Korea’s own Walk to Canossa
Before the incident, the pope and the emperor had a symbiotic relationship. To expand the Catholic Church, the pope needed the military power of the monarch. In return, the church gave the king the right to appoint clergymen. Gregory, however, wanted to change that, believing the church should be independent from the state to fully restore the rights of the church. So Gregory rescinded Henry’s right to elect bishops in 1075. The emperor then dethroned the pope, and the pope, in return, excommunicated the king. The Walk to Canossa represented the pope’s victory over the emperor.
The history of Europe in the Middle Ages is dotted with wars, as the church and the state were constantly at odds with each other over who would have the upper hand. The English expression, “separation between church and state,” was first used by Thomas Jefferson in a letter sent to a Baptist church in Danbury, Connecticut, in 1802. This principle was later reflected in the country’s constitution and spread to other countries that supported democracy.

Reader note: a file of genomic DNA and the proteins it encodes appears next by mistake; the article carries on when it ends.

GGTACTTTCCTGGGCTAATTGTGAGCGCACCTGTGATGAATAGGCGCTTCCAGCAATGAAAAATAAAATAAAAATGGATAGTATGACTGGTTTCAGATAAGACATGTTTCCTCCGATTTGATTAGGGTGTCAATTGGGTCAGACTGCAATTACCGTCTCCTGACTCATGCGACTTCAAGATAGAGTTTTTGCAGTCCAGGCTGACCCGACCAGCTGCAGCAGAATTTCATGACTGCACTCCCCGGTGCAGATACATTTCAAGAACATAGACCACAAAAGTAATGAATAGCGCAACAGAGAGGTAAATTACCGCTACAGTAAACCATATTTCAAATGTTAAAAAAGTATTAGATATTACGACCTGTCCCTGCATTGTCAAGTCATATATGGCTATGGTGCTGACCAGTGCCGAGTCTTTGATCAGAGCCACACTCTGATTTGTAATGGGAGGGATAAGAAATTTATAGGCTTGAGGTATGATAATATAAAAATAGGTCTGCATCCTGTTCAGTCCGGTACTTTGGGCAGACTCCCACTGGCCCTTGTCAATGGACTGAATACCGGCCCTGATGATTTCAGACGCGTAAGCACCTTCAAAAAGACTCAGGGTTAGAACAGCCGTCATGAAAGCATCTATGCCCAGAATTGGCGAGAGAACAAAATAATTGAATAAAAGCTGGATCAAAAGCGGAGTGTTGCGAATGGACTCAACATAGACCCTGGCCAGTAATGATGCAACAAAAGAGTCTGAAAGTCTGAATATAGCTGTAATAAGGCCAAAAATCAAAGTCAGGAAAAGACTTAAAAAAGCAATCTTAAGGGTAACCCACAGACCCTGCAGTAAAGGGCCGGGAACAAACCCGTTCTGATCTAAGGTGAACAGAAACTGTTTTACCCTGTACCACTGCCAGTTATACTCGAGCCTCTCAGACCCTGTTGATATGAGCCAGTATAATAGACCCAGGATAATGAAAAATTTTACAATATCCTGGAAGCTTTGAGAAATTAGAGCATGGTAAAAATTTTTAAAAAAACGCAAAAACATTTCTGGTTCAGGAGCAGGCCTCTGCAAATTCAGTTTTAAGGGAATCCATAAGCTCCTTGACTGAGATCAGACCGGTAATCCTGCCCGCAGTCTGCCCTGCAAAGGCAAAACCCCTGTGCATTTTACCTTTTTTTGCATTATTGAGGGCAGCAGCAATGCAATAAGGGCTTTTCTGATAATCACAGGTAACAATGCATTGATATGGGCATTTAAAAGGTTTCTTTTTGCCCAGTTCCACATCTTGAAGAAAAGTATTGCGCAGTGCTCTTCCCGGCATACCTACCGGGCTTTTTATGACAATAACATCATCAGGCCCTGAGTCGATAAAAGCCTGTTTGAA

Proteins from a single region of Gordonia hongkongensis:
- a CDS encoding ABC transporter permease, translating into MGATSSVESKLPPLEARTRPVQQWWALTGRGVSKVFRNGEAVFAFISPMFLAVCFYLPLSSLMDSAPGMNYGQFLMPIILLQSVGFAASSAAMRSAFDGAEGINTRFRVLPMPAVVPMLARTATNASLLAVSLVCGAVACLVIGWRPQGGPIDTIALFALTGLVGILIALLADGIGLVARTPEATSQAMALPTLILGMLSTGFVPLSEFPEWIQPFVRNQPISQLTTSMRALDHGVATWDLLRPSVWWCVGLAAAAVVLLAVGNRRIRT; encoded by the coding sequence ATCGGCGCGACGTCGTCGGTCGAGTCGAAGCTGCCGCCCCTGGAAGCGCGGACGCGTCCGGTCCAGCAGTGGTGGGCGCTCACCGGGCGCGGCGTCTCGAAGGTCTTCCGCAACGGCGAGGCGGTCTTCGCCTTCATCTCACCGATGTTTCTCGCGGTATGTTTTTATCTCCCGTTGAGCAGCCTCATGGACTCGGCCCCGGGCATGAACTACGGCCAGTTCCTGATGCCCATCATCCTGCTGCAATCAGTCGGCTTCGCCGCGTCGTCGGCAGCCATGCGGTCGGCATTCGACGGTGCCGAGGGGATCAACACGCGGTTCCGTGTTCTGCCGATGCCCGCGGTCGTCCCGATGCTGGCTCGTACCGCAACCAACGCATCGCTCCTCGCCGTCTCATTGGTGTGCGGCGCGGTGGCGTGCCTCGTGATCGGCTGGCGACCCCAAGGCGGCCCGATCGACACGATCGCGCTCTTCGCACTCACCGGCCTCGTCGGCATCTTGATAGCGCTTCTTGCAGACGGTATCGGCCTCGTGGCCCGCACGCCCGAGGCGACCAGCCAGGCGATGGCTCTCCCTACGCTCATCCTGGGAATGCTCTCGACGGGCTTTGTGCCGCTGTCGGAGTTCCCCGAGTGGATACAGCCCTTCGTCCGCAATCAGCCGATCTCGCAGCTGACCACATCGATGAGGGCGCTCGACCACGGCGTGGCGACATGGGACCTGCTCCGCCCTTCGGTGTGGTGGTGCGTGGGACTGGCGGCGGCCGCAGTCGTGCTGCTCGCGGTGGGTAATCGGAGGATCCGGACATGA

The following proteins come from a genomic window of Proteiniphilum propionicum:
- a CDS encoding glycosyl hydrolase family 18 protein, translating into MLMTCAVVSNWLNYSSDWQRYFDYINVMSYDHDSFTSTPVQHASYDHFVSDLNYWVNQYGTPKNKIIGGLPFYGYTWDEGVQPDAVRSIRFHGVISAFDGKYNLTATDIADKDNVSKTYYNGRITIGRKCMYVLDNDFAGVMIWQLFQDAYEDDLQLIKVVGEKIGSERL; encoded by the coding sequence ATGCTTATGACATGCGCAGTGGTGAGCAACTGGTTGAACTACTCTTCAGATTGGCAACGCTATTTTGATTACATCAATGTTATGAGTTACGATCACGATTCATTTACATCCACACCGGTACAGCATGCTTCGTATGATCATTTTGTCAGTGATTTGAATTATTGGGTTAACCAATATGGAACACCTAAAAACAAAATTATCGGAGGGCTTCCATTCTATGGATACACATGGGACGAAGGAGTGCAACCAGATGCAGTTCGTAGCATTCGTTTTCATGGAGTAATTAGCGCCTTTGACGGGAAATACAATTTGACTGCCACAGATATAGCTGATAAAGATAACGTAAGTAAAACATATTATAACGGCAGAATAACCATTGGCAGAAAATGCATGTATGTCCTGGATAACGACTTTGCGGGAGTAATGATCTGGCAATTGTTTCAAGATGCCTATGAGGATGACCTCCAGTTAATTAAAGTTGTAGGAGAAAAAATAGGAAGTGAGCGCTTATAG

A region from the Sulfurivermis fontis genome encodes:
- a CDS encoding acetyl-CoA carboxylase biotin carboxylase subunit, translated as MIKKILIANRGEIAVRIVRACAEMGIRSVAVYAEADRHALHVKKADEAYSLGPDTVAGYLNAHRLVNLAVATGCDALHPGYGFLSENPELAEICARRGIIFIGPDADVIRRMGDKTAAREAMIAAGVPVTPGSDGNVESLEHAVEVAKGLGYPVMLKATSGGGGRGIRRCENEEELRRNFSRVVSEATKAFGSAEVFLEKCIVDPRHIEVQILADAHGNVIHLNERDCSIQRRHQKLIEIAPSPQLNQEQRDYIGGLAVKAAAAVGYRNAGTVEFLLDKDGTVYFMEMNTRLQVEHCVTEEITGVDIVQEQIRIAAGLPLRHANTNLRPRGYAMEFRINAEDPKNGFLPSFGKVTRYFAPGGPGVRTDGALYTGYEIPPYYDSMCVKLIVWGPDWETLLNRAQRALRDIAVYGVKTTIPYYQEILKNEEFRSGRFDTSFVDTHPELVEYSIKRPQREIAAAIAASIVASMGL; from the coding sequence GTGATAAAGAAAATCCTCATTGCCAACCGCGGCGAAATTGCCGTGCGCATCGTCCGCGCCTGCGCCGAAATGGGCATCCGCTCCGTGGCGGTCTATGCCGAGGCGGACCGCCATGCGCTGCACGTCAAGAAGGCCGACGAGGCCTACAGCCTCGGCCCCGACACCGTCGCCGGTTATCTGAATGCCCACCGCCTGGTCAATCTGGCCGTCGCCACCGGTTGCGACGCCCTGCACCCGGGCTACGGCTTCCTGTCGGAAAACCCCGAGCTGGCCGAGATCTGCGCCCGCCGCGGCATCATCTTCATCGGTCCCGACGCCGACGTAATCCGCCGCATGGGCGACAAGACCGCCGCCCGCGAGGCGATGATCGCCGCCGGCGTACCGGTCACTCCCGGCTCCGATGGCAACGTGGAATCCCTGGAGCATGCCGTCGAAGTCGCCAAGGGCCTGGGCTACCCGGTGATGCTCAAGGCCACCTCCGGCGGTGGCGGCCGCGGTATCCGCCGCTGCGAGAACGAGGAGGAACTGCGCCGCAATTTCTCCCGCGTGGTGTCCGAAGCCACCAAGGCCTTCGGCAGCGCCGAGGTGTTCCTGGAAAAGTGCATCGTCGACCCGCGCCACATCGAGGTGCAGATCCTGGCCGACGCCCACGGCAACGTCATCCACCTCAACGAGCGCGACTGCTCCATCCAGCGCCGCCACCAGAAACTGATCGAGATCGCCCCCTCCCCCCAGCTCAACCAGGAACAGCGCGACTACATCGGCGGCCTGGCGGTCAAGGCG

Our Constitution stipulates that “No state religion shall be recognized, and church and state shall be separated.” Nevertheless, the Christian Council of Korea threatened the leaders of the ruling party by declaring that the church would launch a campaign against the candidates of the party if it passed a bill that would provide a tax exemption for local issuers of Islamic sukuk bonds. One of the most respected Protestant evangelists in Korea pledged that he would devote his life to toppling President Lee Myung-bak if the government backed the sukuk legislation.
Cowed by the threat, the ruling party postponed the passage of the bill indefinitely, and the president has refrained from making any comment. The 21st century version of the Walk to Canossa is happening in Korea.
The writer is an editorial writer of the JoongAng Ilbo.
By Shim Shang-bok